People with a body mass index (BMI) of over 30 are considered obese. According to the Robert Koch Institute, every fourth adult in Germany is affected. According to Fink, around 20,000 people in Germany have an operation every year. The causes of obesity are manifold. According to the German Obesity Society (DAG), genetic causes, lack of exercise, malnutrition, lack of sleep, stress, depressive illnesses, eating disorders or even medication can play a role.
From the point of view of experts, regular follow-up care by doctors would also be necessary for permanent weight and health control after gastric surgery. But there is a lack of capacity and funding here. “The few specialized obesity centers cannot do this on their own, family doctor’s practices often lack the expertise – not least because there is a lack of suitable further training opportunities and a lack of demand for them,” says Oliver Huizinga, political director of the German Obesity Society.
Aftercare is missing
“The biggest problem is that the patients don’t follow reasonable, routine aftercare because the health insurance companies don’t pay for it. They demand it, but don’t pay for the aftercare,” says Raakow. In the long term, this is of course a disaster, since no one really takes care of the patients anymore. “With the planned assignment of the legislature to create an obesity disease management program, the situation will probably improve significantly,” hopes Jodok Fink.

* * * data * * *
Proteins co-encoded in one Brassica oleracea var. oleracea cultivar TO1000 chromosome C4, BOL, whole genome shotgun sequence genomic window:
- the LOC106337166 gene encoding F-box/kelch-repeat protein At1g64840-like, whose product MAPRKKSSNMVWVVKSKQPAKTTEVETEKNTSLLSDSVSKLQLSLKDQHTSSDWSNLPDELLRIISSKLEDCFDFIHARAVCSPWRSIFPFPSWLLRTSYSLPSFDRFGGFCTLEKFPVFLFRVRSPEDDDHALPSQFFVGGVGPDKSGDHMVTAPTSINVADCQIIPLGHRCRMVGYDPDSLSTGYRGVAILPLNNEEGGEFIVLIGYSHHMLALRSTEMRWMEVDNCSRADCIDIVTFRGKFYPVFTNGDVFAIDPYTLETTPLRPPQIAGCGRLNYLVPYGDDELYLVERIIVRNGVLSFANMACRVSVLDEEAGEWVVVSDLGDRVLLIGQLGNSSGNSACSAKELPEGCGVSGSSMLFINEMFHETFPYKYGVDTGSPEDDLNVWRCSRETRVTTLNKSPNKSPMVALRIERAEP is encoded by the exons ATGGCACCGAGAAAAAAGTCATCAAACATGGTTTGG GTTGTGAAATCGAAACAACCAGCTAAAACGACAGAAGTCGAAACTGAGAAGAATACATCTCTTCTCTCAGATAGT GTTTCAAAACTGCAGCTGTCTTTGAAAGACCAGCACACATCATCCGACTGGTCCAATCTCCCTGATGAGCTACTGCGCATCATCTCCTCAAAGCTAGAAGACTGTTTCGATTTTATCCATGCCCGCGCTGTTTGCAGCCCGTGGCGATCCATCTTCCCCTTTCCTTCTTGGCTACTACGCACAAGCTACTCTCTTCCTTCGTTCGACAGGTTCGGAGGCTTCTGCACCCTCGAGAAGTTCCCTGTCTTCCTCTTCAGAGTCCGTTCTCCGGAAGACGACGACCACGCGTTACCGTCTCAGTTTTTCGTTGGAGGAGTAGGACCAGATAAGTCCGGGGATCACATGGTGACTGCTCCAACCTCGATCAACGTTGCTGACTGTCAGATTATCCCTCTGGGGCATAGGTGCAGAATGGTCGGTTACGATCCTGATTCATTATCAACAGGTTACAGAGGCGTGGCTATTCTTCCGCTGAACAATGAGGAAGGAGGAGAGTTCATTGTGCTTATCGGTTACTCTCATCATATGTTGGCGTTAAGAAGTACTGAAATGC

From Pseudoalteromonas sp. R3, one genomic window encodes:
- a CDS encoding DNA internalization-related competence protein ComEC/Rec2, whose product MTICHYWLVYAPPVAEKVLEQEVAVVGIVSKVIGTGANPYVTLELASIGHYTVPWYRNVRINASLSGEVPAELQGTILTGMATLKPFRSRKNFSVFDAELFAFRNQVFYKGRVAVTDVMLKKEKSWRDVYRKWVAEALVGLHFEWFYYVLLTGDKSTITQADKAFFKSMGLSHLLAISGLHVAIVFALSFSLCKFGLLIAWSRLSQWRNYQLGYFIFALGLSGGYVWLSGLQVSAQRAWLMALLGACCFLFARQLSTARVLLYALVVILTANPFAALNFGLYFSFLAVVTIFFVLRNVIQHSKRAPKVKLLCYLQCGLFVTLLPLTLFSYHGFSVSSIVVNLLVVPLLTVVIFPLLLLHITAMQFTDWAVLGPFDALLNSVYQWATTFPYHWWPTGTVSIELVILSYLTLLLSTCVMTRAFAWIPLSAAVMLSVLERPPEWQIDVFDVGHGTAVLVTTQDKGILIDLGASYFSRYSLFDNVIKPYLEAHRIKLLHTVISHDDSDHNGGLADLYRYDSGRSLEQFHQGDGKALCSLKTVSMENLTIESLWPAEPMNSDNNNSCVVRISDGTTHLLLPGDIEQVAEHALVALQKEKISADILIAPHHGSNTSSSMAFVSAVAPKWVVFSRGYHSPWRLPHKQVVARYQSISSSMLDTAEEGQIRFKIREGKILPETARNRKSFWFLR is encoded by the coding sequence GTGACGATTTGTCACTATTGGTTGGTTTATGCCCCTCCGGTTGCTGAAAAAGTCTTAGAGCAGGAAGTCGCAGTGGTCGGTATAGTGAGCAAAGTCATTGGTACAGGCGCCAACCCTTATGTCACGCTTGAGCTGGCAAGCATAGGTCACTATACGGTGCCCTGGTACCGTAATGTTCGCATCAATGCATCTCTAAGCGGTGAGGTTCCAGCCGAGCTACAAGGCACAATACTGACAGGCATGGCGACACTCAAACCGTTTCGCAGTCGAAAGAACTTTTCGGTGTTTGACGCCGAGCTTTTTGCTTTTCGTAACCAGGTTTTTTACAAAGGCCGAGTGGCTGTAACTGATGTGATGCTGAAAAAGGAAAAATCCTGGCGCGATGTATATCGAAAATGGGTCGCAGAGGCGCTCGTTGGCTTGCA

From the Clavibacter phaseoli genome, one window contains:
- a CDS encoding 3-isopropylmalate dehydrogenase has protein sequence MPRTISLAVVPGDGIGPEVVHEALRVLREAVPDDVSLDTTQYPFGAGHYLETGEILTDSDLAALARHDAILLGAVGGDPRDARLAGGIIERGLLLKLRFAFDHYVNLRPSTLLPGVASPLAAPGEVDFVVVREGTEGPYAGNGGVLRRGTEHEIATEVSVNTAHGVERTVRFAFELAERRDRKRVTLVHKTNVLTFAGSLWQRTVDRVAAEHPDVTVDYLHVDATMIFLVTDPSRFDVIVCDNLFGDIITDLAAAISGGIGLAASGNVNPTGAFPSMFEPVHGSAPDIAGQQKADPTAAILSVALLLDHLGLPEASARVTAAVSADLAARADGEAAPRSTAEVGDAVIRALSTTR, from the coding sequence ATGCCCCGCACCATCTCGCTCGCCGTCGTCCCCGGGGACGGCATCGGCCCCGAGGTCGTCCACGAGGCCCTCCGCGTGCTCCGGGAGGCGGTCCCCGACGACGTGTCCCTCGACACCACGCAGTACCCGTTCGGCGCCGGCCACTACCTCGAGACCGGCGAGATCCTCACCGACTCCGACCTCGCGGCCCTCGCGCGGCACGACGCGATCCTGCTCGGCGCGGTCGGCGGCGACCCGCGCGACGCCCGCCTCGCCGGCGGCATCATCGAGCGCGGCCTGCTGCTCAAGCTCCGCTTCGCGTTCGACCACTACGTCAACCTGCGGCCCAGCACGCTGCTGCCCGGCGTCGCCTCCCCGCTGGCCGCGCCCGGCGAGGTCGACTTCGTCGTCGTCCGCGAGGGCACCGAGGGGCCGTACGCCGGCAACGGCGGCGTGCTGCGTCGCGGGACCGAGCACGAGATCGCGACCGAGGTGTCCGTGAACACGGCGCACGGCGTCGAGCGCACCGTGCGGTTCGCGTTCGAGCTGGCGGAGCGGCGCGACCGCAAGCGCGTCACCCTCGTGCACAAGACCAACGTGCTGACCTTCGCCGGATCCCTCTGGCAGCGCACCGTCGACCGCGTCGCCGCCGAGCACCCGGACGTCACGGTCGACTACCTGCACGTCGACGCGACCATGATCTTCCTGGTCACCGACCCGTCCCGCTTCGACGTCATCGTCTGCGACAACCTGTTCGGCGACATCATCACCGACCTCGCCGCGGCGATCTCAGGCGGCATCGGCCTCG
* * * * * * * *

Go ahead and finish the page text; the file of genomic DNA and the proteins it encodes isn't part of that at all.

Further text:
Above all, Alexandra Knoch is helped by the exchange in the self-help group at the Charité. “Everyone has their own strategy for losing weight,” she says. You yourself have increased the amount of protein and reduced the carbohydrate content in the food. Unfortunately, there were no personal meetings during the pandemic and only online meetings were possible. Not all members switched to these. “Those who gain weight again often no longer report,” says Knoch. The shame is just too great.